Type
Research Article
Creative Commons
Creative Common License - CCCreative Common License - BY
This is an Open Access article, distributed under the terms of the Creative Commons Attribution licence (https://creativecommons.org/licenses/by/4.0/), which permits unrestricted re-use, distribution, and reproduction in any medium, provided the original work is properly cited.
Copyright
Copyright © INS. Published by Cambridge University Press, 2022

Introduction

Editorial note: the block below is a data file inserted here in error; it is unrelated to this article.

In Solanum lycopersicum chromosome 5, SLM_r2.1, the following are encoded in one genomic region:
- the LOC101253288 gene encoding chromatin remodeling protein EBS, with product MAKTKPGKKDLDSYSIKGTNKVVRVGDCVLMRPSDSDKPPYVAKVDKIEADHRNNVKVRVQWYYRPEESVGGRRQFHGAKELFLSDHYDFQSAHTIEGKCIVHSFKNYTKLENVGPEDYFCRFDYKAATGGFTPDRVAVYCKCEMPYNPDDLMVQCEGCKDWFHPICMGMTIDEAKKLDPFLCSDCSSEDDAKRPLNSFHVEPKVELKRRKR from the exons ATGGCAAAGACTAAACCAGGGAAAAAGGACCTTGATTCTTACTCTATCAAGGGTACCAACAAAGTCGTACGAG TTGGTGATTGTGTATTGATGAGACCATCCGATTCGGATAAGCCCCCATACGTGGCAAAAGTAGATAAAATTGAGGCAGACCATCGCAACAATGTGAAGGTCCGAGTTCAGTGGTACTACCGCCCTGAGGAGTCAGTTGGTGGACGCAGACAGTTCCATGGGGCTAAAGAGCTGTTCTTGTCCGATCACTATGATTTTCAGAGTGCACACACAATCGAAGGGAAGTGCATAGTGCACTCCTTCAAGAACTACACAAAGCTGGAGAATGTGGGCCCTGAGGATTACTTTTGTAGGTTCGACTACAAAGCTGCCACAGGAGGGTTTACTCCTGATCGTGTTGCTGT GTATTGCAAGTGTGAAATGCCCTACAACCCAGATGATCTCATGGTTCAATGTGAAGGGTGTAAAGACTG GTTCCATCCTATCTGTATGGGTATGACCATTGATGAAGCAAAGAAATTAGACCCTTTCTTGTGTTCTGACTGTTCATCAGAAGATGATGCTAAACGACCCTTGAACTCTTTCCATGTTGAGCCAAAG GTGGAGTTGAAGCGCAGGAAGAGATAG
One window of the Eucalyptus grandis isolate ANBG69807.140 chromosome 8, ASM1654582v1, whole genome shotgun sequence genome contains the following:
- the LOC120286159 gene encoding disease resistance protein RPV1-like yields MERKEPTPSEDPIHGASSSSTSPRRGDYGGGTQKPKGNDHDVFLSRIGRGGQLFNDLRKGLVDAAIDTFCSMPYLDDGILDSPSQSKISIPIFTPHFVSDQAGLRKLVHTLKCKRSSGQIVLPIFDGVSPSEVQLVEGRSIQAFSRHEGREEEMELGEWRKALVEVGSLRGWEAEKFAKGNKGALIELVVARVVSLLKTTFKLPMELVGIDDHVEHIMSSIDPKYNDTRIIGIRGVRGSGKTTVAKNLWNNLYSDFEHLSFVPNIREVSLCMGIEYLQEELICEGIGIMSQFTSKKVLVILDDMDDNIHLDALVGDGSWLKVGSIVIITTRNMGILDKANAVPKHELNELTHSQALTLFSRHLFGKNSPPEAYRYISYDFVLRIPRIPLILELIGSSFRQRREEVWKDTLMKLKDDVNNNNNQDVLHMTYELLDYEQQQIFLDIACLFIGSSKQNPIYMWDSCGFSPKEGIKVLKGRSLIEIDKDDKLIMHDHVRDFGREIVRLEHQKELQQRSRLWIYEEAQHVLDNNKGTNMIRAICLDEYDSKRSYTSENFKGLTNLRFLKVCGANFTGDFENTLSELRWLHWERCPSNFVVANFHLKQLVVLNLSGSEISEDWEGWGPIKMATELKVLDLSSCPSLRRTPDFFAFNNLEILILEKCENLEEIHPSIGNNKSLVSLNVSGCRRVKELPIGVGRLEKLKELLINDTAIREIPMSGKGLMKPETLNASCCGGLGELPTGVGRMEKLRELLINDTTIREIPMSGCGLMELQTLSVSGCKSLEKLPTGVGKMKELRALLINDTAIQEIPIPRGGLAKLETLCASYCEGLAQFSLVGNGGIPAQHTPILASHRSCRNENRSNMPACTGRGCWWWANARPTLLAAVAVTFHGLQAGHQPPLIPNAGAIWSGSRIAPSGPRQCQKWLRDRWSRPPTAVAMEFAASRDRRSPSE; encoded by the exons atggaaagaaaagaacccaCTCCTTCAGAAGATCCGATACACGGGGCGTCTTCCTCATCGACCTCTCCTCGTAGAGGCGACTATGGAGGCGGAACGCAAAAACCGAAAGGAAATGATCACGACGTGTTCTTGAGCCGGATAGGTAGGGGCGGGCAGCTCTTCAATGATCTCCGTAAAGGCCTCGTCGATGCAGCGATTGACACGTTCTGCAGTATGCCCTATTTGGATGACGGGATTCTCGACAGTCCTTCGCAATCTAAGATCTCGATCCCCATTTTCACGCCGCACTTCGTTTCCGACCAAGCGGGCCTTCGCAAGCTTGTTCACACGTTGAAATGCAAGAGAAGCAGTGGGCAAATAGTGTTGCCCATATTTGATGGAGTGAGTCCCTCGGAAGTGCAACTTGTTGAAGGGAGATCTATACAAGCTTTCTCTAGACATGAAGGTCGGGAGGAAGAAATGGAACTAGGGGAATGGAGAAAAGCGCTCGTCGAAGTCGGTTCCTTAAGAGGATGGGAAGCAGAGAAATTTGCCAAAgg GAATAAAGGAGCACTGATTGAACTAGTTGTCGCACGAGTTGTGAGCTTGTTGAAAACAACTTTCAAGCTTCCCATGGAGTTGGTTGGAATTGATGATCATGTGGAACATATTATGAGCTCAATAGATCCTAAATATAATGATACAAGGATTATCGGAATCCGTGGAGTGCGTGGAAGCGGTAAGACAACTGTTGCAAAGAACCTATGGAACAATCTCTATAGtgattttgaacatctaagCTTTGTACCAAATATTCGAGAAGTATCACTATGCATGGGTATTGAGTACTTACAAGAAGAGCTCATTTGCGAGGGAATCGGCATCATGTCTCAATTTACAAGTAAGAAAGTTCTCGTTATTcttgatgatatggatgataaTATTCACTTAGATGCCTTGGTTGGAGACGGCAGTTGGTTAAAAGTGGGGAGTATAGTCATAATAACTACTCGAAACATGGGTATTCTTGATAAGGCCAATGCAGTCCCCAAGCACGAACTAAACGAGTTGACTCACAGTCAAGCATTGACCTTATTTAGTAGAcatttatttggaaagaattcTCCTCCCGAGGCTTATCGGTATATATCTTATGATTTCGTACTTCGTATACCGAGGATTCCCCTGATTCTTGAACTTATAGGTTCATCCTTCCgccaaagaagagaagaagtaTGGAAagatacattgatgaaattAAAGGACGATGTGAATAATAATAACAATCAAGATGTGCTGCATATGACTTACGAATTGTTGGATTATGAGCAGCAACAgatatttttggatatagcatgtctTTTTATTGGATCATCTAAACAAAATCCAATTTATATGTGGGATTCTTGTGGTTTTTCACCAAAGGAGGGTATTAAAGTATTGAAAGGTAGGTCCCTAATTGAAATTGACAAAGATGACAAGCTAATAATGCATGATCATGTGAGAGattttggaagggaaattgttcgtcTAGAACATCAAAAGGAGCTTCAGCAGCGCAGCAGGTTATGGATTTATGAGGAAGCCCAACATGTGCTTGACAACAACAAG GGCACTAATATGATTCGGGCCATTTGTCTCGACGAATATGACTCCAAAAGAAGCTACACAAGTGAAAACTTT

Educational attainment is one of the strongest predictors of cognition in late life (Glymour, Kawachi, Jencks, & Berkman, Reference Glymour, Kawachi, Jencks and Berkman2008; Jefferson et al., Reference Jefferson, Gibbons, Rentz, Carvalho, Manly, Bennett and Jones2011), and this relationship appears to be causal (Caamaño-Isorna, Corral, Montes-Martínez, & Takkouche, Reference Caamaño-Isorna, Corral, Montes-Martínez and Takkouche2006). However, less is known about potential upstream, early-life determinants of both educational attainment and later-life cognition. Studies consistently support the association between early-life factors and later-life health and cognitive outcomes (Bowen & González, Reference Bowen and González2010; Fors, Lennartsson, & Lundberg, Reference Fors, Lennartsson and Lundberg2009; Glymour & Manly, Reference Glymour and Manly2008; Jefferson et al., Reference Jefferson, Gibbons, Rentz, Carvalho, Manly, Bennett and Jones2011; Mantri, Nwadiogbu, Fitts, & Dahodwala, Reference Mantri, Nwadiogbu, Fitts and Dahodwala2019). During early-life, school and household contextual factors are extremely salient and can reflect both promotive and deleterious environments. Because preserved cognitive functioning in later life is an essential component of healthy aging (Castro-Lionard et al., Reference Castro-Lionard, Thomas-Antérion, Crawford-Achour, Rouch, Trombert-Paviot, Barthélémy, Laurent, Roche and Gonthier2011), identifying early indicators of educational and cognitive outcomes can prove beneficial. Better characterization of life course risk and protective pathways underlying later-life cognitive performance is needed for the development of preventative measures and policies.